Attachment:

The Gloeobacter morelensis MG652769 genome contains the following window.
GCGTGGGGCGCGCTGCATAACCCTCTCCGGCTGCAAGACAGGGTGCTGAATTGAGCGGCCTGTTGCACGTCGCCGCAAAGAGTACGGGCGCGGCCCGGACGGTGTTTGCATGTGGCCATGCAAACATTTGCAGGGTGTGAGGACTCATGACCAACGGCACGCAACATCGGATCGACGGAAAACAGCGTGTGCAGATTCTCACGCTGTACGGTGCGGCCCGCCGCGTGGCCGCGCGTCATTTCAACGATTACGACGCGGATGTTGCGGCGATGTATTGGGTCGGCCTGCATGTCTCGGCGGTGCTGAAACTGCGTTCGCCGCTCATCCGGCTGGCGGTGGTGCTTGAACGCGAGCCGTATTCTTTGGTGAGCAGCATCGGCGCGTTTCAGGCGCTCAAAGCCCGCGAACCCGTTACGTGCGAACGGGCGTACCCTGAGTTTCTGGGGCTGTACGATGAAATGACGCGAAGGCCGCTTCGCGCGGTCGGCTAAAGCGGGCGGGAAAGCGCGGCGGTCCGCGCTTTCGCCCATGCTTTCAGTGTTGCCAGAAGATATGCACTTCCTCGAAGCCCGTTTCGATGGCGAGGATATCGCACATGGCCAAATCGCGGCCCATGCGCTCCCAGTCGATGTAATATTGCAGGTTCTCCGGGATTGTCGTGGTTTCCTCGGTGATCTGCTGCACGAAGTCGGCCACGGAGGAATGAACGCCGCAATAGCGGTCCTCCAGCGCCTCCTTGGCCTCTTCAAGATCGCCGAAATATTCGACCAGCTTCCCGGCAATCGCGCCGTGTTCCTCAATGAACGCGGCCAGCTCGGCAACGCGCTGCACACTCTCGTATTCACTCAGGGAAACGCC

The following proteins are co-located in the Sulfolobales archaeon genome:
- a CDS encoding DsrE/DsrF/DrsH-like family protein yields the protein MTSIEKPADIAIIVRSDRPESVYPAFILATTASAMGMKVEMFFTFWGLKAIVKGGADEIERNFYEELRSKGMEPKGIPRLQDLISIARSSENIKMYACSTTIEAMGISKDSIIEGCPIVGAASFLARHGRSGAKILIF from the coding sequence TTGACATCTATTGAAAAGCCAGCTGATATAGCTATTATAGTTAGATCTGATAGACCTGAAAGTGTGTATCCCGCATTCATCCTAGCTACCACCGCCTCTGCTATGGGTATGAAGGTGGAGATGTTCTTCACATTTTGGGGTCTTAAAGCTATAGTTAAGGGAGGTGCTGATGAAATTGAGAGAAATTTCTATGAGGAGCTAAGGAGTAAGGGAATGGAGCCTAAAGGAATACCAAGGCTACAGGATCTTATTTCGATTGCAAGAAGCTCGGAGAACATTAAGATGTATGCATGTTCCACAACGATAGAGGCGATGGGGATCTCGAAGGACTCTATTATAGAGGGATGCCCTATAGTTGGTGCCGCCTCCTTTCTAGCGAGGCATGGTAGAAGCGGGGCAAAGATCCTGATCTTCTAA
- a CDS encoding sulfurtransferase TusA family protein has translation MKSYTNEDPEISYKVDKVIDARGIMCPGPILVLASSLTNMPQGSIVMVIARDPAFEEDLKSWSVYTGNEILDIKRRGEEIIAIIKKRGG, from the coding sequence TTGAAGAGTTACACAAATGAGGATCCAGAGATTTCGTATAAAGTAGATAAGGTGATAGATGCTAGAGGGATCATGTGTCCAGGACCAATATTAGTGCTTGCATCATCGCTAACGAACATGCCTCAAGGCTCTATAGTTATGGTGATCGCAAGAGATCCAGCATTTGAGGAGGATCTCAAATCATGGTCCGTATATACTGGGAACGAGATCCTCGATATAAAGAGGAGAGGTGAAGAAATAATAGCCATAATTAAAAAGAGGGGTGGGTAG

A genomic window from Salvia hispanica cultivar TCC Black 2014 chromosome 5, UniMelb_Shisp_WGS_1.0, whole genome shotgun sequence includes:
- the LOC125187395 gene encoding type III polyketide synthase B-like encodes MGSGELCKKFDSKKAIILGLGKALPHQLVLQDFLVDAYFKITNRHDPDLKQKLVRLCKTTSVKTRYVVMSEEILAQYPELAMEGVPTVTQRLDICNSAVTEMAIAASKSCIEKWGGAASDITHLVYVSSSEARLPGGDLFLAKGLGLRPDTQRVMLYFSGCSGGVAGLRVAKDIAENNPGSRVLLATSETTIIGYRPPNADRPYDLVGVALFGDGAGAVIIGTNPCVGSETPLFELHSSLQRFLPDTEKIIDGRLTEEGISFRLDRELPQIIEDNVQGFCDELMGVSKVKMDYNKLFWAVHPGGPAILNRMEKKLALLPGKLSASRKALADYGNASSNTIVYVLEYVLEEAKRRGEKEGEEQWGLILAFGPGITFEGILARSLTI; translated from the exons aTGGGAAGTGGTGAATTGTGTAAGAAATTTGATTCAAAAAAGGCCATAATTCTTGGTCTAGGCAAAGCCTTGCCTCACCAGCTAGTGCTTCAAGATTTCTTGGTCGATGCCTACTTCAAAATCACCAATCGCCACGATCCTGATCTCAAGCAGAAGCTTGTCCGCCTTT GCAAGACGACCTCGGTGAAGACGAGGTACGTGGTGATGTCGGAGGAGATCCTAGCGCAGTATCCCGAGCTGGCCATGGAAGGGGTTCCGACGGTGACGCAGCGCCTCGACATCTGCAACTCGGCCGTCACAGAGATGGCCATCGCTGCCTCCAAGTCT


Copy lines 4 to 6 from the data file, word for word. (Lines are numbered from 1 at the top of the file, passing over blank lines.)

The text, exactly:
- a CDS encoding DsrE/DsrF/DrsH-like family protein yields the protein MTSIEKPADIAIIVRSDRPESVYPAFILATTASAMGMKVEMFFTFWGLKAIVKGGADEIERNFYEELRSKGMEPKGIPRLQDLISIARSSENIKMYACSTTIEAMGISKDSIIEGCPIVGAASFLARHGRSGAKILIF from the coding sequence TTGACATCTATTGAAAAGCCAGCTGATATAGCTATTATAGTTAGATCTGATAGACCTGAAAGTGTGTATCCCGCATTCATCCTAGCTACCACCGCCTCTGCTATGGGTATGAAGGTGGAGATGTTCTTCACATTTTGGGGTCTTAAAGCTATAGTTAAGGGAGGTGCTGATGAAATTGAGAGAAATTTCTATGAGGAGCTAAGGAGTAAGGGAATGGAGCCTAAAGGAATACCAAGGCTACAGGATCTTATTTCGATTGCAAGAAGCTCGGAGAACATTAAGATGTATGCATGTTCCACAACGATAGAGGCGATGGGGATCTCGAAGGACTCTATTATAGAGGGATGCCCTATAGTTGGTGCCGCCTCCTTTCTAGCGAGGCATGGTAGAAGCGGGGCAAAGATCCTGATCTTCTAA
- a CDS encoding sulfurtransferase TusA family protein has translation MKSYTNEDPEISYKVDKVIDARGIMCPGPILVLASSLTNMPQGSIVMVIARDPAFEEDLKSWSVYTGNEILDIKRRGEEIIAIIKKRGG, from the coding sequence TTGAAGAGTTACACAAATGAGGATCCAGAGATTTCGTATAAAGTAGATAAGGTGATAGATGCTAGAGGGATCATGTGTCCAGGACCAATATTAGTGCTTGCATCATCGCTAACGAACATGCCTCAAGGCTCTATAGTTATGGTGATCGCAAGAGATCCAGCATTTGAGGAGGATCTCAAATCATGGTCCGTATATACTGGGAACGAGATCCTCGATATAAAGAGGAGAGGTGAAGAAATAATAGCCATAATTAAAAAGAGGGGTGGGTAG

A genomic window from Salvia hispanica cultivar TCC Black 2014 chromosome 5, UniMelb_Shisp_WGS_1.0, whole genome shotgun sequence includes: